Cyanuric acid (CYA) is one of the most important pool chemicals. You've probably heard it called “pool stabilizer” or “pool conditioner”. It comes in either liquid or granular form, but often is mixed in with chlorine tablets or sticks (also called trichlor) and in chlorine shock (called dichlor).
Cyanuric acid is available as a granular solid and as a liquid (sodium cyanurate). Most commonly, however, cyanuric acid is found in stabilized chlorines dichlor and trichlor. These stabilized chlorines have about 50-58% CYA in their formulas.
Cyanuric acid is raised by adding chlorine stabilizer containing cyanuric acid. The only way to lower cyanuric acid is by replacing water.
Baking Soda is used for raising the total alkalinity of the pool, which is the key to keeping the ph in balance. It's not a stabilizer. That's cyanuric acid.
Cyanuric acid is present in drinking water when chemicals commonly referred to as dichlor (anhydrous sodium dichloroisocyanurate or sodium dichloroisocyanurate dihydrate) or trichlor (trichloroisocyanuric acid) are used as alternative free chlorine sources.
Baking soda is the best way to raise total alkalinity with minimal effect to pH and cyanuric acid.
2. Dichloroisocyanuric Acid: Also known as “dichlor,” this is another type of chlorine shock. Dichlor contains both chlorine and cyanuric acid and will, over time, raise your cyanuric acid levels.
Saltwater pool manufacturers recommend maintaining cyanuric acid levels around 60-80 ppm. This is a bit higher than the 30-50 ppm range recommended for non-saltwater pools. And if you live in an area where your pool gets a lot of direct sunlight, you may even consider bumping your cyanuric acid up to 80-100 ppm.
Yes both cyanuric acid and muriatic acid are both acids but they serve different purposes for the pool owner. Cyanuric acid has the chemical formula CNOH, whereas muriatic acid is a diluted form of hydrochloric acid, HCI.
No, cyanuric acid and baking soda work in very different ways in your pool. Baking soda raises the total alkalinity in your pool. But baking soda does not protect or stabilize your chlorine, like CYA.
Areas exposed to high levels of sunlight should maintain 60 – 80 ppm (parts per million). Pools using an ORP Controller (Oxidation Reduction Potential) such as the AutoPilot Total Control, should maintain 30-50 ppm. Indoor pools do not need cyanuric acid, unless it gets periodic exposure to sunlight.
Cyanuric Acid (CYA) is a pool balancing product used to help chlorine last longer. Chlorine, in its natural form, is unstabilized—which means it degrades when exposed to sunlight. Adding Cyanuric Acid reduces the sun's impact on chlorine loss.
Dichlor and trichlor contain both chlorine and cyanuric acid so it is not necessary to add cyanuric acid to the pool water. Stabilizer (aka cyanuric acid) is also sold at most pool supply stores. Cal-hypo and liquid chlorine do not contain stabilizer.
Clorox has absolutely NO Cyanuric Acid (CYA) in it nor does it increase CYA at all when you use it. You should show them. It's mostly water, then sodium hypochlorite (i.e. chlorine), and sodium chloride salt, and then a small amount of sodium hydroxide and a very small amount of sodium polyacrylate.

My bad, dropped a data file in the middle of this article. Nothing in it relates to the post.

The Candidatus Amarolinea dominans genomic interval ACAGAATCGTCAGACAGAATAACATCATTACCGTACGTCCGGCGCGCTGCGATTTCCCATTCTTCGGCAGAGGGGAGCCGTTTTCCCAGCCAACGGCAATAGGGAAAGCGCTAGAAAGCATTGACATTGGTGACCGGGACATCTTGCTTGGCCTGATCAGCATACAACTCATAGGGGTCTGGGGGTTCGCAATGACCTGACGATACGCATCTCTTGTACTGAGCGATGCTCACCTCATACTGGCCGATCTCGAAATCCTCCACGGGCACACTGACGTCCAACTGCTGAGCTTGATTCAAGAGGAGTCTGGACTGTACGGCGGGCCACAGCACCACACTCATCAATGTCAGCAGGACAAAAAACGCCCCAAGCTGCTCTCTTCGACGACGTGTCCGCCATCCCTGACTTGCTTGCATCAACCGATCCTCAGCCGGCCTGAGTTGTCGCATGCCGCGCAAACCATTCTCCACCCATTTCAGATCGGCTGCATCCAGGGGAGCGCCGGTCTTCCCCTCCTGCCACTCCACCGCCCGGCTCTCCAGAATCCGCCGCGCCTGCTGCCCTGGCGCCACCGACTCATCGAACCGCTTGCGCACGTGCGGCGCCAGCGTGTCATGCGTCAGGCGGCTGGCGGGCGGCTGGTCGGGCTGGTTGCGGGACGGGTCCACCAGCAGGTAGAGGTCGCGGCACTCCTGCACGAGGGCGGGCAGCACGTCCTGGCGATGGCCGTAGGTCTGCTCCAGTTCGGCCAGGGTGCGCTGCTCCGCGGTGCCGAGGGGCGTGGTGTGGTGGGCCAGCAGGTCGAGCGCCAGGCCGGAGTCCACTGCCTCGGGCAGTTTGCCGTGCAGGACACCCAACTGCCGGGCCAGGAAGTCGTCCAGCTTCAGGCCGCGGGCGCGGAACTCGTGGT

Cyanuric acid (CYA), also called stabilizer or conditioner, is used in pools and spas exposed to the sun to reduce the rate of decomposition of available chlorine by ultraviolet rays in sunlight. Stabilized forms of chlorine, such as dichlor and trichlor, contain CYA in their formulas.
Dichlor, short for Dichloro-S- Triazinetrione, is one type of chlorine available for keeping pool water clean. Similar to trichlor, a different kind of chlorine, dichlor is usually granular but can also be found in tablets. You can buy dichlor in one-pound bags or in bulk.
Dichlor by weight contains 57% cyanuric acid; trichlor contains 54% cyanuric acid.
Answer: Cyanuric acid shouldn't be at Zero for an outdoor swimming pool because chlorine will deplete faster in hot and humid weather, leading to cloudy water. If your FC is at normal level of 3ppm, raise Cyanuric acid level to 40 ppm and you will reduce chloramine levels that make your water appear cloudy.
Use test kits or strips designed to measure cyanuric acid, so you can determine how much acid to add to your pool. To significantly raise levels, dissolve powdered cyanuric acid or add a liquid version. You can also add stabilized chlorine for regular maintenance.
Recent CDC research presented at the October 2015 World Aquatic Health Conference demonstrates that even at cyanuric acid levels as low as 10 to 20 ppm, the current recommended remediation protocol is not adequate to inactivate the necessary 99.9 percent of Crypto in pool water.
Uses Advised Against: None identified. OSHA REGULATORY STATUS: This material is not considered hazardous by the OSHA Hazard Communication Standard (29 CFR 1910.1200).
When you add baking soda to your pool water, you will raise both the pH and the alkalinity, improving stability and clarity. Many commercial pool products for raising alkalinity utilize baking soda as their main active ingredient.
Hydrochloric acid is a very common substance that's also known as muriatic acid. When you mix water with hydrogen chloride, the end result is hydrochloric acid, which is a corrosive substance that has many different applications to it.
They are derived from a chemical compound called cyanuric acid (CYA), and come in several forms—granular or liquid, or in chlorine tablets (or sticks) called trichlor, or shock, called dichlor. When chlorine and cyanuric acid are combined in shock or tablet form, it is referred to as stabilized chlorine.